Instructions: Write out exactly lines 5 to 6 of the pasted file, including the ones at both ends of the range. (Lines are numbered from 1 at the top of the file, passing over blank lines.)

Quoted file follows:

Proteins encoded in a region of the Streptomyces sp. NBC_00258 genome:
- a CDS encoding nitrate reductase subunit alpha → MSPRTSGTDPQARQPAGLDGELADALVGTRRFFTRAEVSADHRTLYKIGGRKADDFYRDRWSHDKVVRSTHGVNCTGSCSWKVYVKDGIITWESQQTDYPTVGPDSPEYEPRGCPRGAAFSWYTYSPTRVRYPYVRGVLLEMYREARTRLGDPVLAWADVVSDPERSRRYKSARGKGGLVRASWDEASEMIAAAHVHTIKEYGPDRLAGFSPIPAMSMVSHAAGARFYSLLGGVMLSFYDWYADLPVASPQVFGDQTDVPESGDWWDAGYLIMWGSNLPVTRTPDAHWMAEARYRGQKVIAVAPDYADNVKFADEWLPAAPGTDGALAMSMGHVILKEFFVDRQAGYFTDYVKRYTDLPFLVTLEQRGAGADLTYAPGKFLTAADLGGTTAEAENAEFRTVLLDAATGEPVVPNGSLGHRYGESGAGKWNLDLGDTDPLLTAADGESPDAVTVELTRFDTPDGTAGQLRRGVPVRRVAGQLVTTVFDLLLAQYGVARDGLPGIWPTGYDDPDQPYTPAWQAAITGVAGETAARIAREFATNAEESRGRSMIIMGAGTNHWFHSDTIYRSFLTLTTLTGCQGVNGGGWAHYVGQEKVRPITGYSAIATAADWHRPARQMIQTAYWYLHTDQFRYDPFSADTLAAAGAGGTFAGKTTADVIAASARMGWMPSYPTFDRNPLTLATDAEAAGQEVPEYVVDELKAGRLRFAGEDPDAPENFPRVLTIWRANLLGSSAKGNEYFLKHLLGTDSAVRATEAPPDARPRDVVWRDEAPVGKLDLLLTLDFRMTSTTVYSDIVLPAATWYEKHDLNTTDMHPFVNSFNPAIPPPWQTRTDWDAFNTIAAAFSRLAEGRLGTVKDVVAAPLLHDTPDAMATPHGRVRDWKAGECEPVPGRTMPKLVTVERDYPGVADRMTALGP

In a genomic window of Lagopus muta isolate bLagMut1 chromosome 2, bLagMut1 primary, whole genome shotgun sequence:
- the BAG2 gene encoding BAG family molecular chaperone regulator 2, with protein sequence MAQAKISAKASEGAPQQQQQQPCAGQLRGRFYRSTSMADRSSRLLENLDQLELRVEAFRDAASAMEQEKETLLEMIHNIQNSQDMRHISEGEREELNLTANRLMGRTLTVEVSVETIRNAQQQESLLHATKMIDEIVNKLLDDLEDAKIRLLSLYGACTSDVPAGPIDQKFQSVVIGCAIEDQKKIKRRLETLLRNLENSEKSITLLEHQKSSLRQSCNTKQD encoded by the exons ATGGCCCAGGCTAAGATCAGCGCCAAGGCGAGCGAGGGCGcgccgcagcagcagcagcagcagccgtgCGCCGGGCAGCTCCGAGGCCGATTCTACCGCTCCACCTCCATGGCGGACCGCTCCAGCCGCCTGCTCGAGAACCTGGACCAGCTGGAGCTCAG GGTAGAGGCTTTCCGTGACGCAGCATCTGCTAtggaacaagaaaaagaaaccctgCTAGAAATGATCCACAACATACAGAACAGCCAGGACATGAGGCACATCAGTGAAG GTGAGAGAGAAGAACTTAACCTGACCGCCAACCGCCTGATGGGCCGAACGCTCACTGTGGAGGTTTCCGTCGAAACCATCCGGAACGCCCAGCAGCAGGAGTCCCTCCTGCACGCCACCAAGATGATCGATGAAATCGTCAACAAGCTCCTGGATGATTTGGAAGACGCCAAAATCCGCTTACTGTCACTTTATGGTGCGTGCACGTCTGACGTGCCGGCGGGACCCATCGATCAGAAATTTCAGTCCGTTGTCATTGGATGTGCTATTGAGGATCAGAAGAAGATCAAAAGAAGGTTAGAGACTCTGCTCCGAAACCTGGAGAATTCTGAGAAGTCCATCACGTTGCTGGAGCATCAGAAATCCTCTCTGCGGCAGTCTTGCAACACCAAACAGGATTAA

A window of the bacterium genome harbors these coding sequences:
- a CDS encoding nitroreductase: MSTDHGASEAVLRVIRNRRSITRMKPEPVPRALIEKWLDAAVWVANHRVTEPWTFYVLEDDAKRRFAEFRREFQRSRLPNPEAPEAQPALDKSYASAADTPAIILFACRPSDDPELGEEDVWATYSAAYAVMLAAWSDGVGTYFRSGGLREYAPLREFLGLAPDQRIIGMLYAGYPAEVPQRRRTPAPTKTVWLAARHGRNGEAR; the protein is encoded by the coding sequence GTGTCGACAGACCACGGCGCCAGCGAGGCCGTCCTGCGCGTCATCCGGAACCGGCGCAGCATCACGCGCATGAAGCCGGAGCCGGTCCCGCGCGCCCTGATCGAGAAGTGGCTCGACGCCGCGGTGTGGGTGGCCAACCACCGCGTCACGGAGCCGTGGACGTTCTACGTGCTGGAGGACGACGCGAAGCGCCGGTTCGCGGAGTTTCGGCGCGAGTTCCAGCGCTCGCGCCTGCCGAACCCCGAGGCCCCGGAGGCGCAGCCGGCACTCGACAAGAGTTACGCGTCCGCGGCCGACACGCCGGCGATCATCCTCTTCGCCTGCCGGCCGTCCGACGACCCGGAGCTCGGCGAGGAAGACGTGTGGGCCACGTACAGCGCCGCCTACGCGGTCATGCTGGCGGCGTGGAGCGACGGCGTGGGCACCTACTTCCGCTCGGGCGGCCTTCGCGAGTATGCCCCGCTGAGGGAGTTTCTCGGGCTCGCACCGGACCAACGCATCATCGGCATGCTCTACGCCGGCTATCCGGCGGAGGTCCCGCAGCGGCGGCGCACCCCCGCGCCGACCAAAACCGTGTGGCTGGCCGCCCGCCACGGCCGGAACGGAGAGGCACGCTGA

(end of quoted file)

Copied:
A window of the bacterium genome harbors these coding sequences:
- a CDS encoding nitroreductase: MSTDHGASEAVLRVIRNRRSITRMKPEPVPRALIEKWLDAAVWVANHRVTEPWTFYVLEDDAKRRFAEFRREFQRSRLPNPEAPEAQPALDKSYASAADTPAIILFACRPSDDPELGEEDVWATYSAAYAVMLAAWSDGVGTYFRSGGLREYAPLREFLGLAPDQRIIGMLYAGYPAEVPQRRRTPAPTKTVWLAARHGRNGEAR; the protein is encoded by the coding sequence GTGTCGACAGACCACGGCGCCAGCGAGGCCGTCCTGCGCGTCATCCGGAACCGGCGCAGCATCACGCGCATGAAGCCGGAGCCGGTCCCGCGCGCCCTGATCGAGAAGTGGCTCGACGCCGCGGTGTGGGTGGCCAACCACCGCGTCACGGAGCCGTGGACGTTCTACGTGCTGGAGGACGACGCGAAGCGCCGGTTCGCGGAGTTTCGGCGCGAGTTCCAGCGCTCGCGCCTGCCGAACCCCGAGGCCCCGGAGGCGCAGCCGGCACTCGACAAGAGTTACGCGTCCGCGGCCGACACGCCGGCGATCATCCTCTTCGCCTGCCGGCCGTCCGACGACCCGGAGCTCGGCGAGGAAGACGTGTGGGCCACGTACAGCGCCGCCTACGCGGTCATGCTGGCGGCGTGGAGCGACGGCGTGGGCACCTACTTCCGCTCGGGCGGCCTTCGCGAGTATGCCCCGCTGAGGGAGTTTCTCGGGCTCGCACCGGACCAACGCATCATCGGCATGCTCTACGCCGGCTATCCGGCGGAGGTCCCGCAGCGGCGGCGCACCCCCGCGCCGACCAAAACCGTGTGGCTGGCCGCCCGCCACGGCCGGAACGGAGAGGCACGCTGA